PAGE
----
|St. Gregory Kallides of Herakleia (Feast Day - July 25 and October 20)|
By Anthony Patrikios
Saint Gregory (Kallides) was born on the 24th of January in 1844 from devout parents, John and Euphrosyne, in Kumbos (today's Kumbag) of the province of Herakleia in Eastern Thrace. From a young age he showed an inclination towards the priesthood and was thus recruited to serve under the Metropolitan of Selybria and later Serres, Meletios Theophilides of Thessaloniki, from whom he received the first degree of the priesthood on 26 February 1862. He studied diligently in the brilliant schools of Serres, under the direction of John Pandazidis, who later became a professor of the University, and completed his studies at Rizarios School and the Theological School of the National and Kapodistrian University of Athens
In Athens Metropolitan Theophilos Vlachopapadopoulos (1862-1873) elevated him to be his Archdeacon, in appreciation of his personality and rare merit. Thus he took part in the doxology for the arrival of the then bride Queen Olga and later at the baptism of the successor Constantine.
Around the year 1873 Gregory was a Scholarch in Raidesto (today's Tekirdag), and in 1874 he was the chancellor of Metropolitan Panaretos of Herakleia and a preacher, until he received the third degree of the priesthood and named Bishop of Nazianzus on 24 March 1875. As an auxiliary bishop of the Metropolitan of Herakleia, with great prudence, together with Greek political leaders, he preserved the city of Raidesto from the raid of 45,000 Circassians during the Russo-Turkish War, until they welcomed the Russians.
During the years of the Bulgarian Exarchate, he was sent by the Patriarchate to Adrianople as exarch. After the violence there against Metropolitan Dionysios V, the later Ecumenical Patriarch (1887-1891), he represented him since he was absent while hospitalized in Constantinople.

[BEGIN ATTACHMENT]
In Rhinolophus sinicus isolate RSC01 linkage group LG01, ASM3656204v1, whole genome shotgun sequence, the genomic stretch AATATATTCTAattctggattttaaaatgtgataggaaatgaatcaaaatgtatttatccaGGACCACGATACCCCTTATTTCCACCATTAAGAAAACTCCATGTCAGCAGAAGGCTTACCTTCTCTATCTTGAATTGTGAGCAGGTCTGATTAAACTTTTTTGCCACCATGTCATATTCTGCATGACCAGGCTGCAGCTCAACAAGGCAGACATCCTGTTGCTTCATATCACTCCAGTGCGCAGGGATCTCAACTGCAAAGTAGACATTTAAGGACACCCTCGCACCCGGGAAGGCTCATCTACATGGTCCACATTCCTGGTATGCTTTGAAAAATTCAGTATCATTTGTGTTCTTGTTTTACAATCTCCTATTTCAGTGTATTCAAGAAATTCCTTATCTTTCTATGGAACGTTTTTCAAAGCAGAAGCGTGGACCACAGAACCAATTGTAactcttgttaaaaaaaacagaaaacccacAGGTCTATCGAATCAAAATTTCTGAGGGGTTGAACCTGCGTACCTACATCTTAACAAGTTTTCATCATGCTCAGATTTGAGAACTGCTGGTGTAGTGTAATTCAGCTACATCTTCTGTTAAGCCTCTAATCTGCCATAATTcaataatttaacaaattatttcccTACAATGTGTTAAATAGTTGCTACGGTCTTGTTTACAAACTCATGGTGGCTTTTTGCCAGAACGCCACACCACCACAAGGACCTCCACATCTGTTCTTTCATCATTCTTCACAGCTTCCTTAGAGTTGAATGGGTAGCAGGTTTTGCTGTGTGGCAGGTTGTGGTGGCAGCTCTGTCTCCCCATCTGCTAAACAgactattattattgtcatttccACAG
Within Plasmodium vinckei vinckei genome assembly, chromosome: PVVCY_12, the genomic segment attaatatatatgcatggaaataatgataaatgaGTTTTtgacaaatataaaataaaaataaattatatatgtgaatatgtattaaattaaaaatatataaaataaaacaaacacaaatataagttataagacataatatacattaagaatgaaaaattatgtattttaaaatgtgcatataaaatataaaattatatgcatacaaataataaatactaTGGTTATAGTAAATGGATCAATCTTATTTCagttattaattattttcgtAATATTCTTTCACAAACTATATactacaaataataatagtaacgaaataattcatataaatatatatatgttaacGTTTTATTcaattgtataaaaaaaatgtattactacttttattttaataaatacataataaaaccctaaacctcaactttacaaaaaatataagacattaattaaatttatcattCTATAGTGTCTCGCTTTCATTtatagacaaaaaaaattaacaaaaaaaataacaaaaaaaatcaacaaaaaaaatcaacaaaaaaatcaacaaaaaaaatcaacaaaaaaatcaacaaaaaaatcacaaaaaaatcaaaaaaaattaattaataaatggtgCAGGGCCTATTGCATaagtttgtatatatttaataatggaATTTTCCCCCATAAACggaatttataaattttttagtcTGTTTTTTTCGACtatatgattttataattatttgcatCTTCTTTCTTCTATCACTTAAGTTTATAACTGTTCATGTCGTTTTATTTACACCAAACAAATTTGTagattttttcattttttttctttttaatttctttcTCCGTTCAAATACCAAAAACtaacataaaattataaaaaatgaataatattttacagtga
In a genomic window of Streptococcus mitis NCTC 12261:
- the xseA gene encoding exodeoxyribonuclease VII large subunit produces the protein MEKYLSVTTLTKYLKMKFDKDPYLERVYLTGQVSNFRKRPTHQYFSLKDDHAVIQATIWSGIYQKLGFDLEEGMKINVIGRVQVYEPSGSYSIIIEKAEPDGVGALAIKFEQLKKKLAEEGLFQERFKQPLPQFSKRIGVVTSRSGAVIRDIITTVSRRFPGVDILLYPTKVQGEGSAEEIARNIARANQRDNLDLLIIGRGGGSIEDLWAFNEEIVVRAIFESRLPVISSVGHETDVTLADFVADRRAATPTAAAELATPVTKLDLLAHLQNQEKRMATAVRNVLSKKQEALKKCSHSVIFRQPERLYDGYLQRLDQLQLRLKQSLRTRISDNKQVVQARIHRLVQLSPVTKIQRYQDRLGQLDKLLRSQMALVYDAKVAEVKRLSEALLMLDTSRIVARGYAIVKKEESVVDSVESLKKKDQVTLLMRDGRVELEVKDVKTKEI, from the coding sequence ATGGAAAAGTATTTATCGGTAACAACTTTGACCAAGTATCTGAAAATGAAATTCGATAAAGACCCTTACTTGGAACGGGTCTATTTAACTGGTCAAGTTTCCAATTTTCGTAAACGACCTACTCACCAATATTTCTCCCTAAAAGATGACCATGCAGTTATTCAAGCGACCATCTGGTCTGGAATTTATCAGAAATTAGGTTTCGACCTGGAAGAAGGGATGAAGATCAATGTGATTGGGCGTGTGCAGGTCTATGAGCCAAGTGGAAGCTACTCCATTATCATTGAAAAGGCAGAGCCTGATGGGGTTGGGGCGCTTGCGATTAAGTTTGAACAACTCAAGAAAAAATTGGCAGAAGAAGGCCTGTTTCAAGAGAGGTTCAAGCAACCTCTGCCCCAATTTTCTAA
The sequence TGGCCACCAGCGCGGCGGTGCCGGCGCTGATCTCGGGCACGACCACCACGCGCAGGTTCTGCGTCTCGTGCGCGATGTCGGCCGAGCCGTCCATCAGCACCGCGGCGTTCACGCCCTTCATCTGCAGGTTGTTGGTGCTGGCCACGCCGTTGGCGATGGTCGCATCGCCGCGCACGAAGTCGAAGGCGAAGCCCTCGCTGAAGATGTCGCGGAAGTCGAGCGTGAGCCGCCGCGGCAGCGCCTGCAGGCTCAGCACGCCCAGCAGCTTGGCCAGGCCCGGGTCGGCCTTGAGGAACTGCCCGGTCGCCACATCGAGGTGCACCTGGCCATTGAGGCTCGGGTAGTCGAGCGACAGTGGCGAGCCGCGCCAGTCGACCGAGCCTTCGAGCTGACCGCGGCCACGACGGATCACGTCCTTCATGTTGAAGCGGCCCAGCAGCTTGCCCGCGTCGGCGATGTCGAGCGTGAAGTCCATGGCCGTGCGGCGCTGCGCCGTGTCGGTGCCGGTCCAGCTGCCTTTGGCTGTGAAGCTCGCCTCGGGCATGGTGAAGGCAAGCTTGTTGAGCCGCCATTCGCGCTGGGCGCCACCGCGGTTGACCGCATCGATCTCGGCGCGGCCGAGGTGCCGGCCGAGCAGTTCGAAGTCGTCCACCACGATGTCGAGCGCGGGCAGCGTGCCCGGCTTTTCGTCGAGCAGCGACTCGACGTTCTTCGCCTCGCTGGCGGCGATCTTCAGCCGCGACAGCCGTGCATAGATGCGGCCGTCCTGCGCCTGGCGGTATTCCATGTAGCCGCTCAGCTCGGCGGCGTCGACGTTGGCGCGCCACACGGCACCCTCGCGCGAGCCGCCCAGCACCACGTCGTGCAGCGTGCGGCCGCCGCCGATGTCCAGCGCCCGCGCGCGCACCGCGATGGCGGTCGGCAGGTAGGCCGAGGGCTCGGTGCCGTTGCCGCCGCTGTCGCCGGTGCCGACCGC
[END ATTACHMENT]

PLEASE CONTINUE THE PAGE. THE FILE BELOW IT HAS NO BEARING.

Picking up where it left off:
After a three-month stay in Adrianople, he was elected on 12 May 1879 to be the Metropolitan of Trebizond by Patriarch Joachim III the grandiose during his first patriarchate.
Gregory Kallides pastored the province of Trebizond for five years and was a worthy successor of his predecessors, who graced this metropolitan throne of the Komnenoi and Trebizond. From the day of his enthronement he initiated the work to care for his flock from the attacks of Turkish immigrant neighbors.
Similarly, he saw to the reduction of the heavy taxation on Christians. He restored peace and harmony among his flock and rewrote the community regulations of the Roman Orthodox community. With the help of the great benefactors Theophylaktos and Phokionos Kiousis, he created a lucrative income from estates which covered the budget of the schools. For these actions he was congratulated by the Patriarch with a personal letter on June 13, 1880.
During his prelacy in Trebizond in 1879, the Great Church, having received the exarchies of the three Stavropegic Monasteries of Soumela, Vazelon and Peristereota, made them subject to the direct administration of the Metropolis of Trebizond, in hopes of better strengthening and prosperity among Christians.
In Trebizond Gregory Kallides was commissioned by the Great Church, with a synodal letter dated 22 October 1879 by Patriarch Joachim III, the supervisory task of these three Stavropegic Monasteries, which he undertook with visits on regular intervals. But from April of 1886, the supervision of Christians in the region returned back to Soumela Monastery.
Gregory Kallides of Trebizond, who was elected to the throne of the most-holy Metropolis of Thessaloniki, was succeeded by Gregory III of Lesvos who was transferred from being Bishop of Philippopolis. The enthronement of Metropolitan Gregory in Thessaloniki took place on 20 March 1885 amidst a climate of enthusiasm.
During the prelacy of Gregory Kallides, he found himself to be in the climax of intense conflict among the community of Thessaloniki in regards to the election of local leaders of the city. At that time wealthy union workers began to weaken, who had claimed an incontestable election to the council of elders and the delegation of the community. The powerful members of institutions in the region were merchants, landowners, lawyers and doctors. The leaders of the union workers sought for a change in the provisions of the electoral process, which no longer favored them. In this way the known battles of the 1880's broke out which resulted in the transfer of Metropolitan Gregory Kallides. However, community conflicts had begun long before the period of the prelacy of Gregory, and lasted several years after, thus becoming a cause to transfer two further Metropolitans, Kallinikos Photiadis (1878-1883) and Athanasios Megaklis (1893-1900).